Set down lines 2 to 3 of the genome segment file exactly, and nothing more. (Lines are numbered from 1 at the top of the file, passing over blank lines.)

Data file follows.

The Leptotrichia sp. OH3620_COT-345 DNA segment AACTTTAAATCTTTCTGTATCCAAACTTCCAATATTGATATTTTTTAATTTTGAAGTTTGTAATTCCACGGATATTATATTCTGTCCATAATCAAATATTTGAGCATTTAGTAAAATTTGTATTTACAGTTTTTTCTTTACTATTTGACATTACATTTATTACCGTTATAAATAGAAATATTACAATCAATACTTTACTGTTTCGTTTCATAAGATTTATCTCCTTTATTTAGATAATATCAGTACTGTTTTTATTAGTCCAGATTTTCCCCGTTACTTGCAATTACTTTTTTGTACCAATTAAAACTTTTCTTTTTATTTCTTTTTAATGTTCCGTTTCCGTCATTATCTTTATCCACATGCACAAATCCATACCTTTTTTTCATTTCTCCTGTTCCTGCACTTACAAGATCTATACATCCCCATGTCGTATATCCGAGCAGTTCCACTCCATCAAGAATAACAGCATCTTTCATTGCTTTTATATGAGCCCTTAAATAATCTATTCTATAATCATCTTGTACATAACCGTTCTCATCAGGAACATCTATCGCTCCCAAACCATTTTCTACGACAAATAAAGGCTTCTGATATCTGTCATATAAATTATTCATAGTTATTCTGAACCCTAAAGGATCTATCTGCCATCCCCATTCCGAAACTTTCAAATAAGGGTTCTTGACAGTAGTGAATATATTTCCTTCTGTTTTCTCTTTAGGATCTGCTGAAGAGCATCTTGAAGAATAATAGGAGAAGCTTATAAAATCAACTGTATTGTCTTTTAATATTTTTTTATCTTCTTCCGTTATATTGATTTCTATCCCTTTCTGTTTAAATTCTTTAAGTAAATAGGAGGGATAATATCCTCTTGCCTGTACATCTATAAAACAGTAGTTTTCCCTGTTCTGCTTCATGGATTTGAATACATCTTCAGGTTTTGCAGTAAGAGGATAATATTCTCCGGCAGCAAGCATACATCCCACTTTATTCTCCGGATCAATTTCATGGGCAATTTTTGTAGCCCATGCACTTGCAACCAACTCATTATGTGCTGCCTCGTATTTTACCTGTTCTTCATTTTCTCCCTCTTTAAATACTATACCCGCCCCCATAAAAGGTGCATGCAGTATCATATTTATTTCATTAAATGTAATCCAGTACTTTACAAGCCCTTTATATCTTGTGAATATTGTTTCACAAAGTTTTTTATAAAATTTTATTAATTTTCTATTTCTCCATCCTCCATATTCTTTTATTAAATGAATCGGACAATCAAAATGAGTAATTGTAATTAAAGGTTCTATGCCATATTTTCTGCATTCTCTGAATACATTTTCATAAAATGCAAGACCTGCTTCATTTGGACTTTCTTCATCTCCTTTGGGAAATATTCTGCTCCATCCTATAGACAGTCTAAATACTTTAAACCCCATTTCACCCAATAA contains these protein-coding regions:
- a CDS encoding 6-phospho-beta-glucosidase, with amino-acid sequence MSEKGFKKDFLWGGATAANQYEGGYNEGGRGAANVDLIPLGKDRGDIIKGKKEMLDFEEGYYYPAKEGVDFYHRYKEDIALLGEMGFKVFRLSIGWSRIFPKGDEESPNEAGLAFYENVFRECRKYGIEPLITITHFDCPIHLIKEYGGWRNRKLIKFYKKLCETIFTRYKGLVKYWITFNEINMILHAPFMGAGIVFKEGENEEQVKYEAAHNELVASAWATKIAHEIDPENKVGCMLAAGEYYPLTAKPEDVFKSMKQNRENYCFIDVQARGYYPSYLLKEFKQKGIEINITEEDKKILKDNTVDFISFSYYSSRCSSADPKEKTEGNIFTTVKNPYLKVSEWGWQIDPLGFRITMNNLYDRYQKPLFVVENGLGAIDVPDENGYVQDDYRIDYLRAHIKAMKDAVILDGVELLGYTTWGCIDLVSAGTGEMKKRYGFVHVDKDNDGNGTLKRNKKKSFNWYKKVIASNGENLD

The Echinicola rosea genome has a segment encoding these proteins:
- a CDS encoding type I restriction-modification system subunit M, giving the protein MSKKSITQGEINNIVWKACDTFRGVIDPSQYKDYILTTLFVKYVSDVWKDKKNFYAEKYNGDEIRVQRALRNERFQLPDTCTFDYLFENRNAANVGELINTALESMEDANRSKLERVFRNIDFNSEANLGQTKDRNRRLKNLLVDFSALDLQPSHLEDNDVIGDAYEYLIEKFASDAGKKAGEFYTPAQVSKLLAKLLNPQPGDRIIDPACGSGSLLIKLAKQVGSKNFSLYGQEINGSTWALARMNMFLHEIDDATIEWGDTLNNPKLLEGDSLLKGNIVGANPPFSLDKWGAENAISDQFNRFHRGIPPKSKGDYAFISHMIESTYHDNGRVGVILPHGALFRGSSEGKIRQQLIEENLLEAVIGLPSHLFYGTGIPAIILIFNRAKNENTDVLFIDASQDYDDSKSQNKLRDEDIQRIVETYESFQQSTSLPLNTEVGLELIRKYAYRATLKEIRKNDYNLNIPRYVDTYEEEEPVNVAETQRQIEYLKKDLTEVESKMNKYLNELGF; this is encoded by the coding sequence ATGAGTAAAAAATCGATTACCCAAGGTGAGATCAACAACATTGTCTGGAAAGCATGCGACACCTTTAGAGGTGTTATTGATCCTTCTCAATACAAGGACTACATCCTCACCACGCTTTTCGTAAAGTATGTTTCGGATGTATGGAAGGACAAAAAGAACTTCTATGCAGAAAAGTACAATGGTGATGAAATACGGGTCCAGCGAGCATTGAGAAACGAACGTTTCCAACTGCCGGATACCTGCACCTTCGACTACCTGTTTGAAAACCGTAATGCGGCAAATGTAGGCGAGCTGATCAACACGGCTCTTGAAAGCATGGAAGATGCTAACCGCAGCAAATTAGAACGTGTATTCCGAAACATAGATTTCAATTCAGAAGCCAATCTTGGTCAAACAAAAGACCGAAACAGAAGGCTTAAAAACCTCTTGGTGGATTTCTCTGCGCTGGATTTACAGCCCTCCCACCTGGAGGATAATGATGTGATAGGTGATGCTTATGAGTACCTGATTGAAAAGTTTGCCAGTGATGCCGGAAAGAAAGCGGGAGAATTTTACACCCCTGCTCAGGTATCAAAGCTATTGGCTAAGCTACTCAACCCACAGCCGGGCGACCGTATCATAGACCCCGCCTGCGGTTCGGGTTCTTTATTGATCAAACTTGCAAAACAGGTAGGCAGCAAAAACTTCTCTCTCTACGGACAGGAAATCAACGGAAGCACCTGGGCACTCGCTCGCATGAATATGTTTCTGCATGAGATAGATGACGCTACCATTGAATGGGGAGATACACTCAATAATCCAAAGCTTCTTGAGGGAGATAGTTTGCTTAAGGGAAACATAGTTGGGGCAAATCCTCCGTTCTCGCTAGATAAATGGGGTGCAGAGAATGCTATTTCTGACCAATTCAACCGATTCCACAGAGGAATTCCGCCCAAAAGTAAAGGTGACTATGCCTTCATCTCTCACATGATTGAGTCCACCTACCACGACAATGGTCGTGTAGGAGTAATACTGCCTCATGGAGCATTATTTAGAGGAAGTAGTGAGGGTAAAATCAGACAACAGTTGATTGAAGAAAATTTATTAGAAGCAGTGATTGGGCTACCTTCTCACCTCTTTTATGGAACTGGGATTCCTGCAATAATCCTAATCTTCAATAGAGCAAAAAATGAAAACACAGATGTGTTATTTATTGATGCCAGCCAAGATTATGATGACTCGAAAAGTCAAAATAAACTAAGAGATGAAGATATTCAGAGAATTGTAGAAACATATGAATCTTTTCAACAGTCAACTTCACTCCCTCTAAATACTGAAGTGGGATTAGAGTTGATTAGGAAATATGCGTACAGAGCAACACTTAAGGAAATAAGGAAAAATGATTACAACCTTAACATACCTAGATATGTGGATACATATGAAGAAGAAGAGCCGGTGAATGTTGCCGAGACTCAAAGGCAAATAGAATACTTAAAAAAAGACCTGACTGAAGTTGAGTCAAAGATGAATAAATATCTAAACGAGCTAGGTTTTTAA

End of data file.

- a CDS encoding 6-phospho-beta-glucosidase, with amino-acid sequence MSEKGFKKDFLWGGATAANQYEGGYNEGGRGAANVDLIPLGKDRGDIIKGKKEMLDFEEGYYYPAKEGVDFYHRYKEDIALLGEMGFKVFRLSIGWSRIFPKGDEESPNEAGLAFYENVFRECRKYGIEPLITITHFDCPIHLIKEYGGWRNRKLIKFYKKLCETIFTRYKGLVKYWITFNEINMILHAPFMGAGIVFKEGENEEQVKYEAAHNELVASAWATKIAHEIDPENKVGCMLAAGEYYPLTAKPEDVFKSMKQNRENYCFIDVQARGYYPSYLLKEFKQKGIEINITEEDKKILKDNTVDFISFSYYSSRCSSADPKEKTEGNIFTTVKNPYLKVSEWGWQIDPLGFRITMNNLYDRYQKPLFVVENGLGAIDVPDENGYVQDDYRIDYLRAHIKAMKDAVILDGVELLGYTTWGCIDLVSAGTGEMKKRYGFVHVDKDNDGNGTLKRNKKKSFNWYKKVIASNGENLD

The Echinicola rosea genome has a segment encoding these proteins: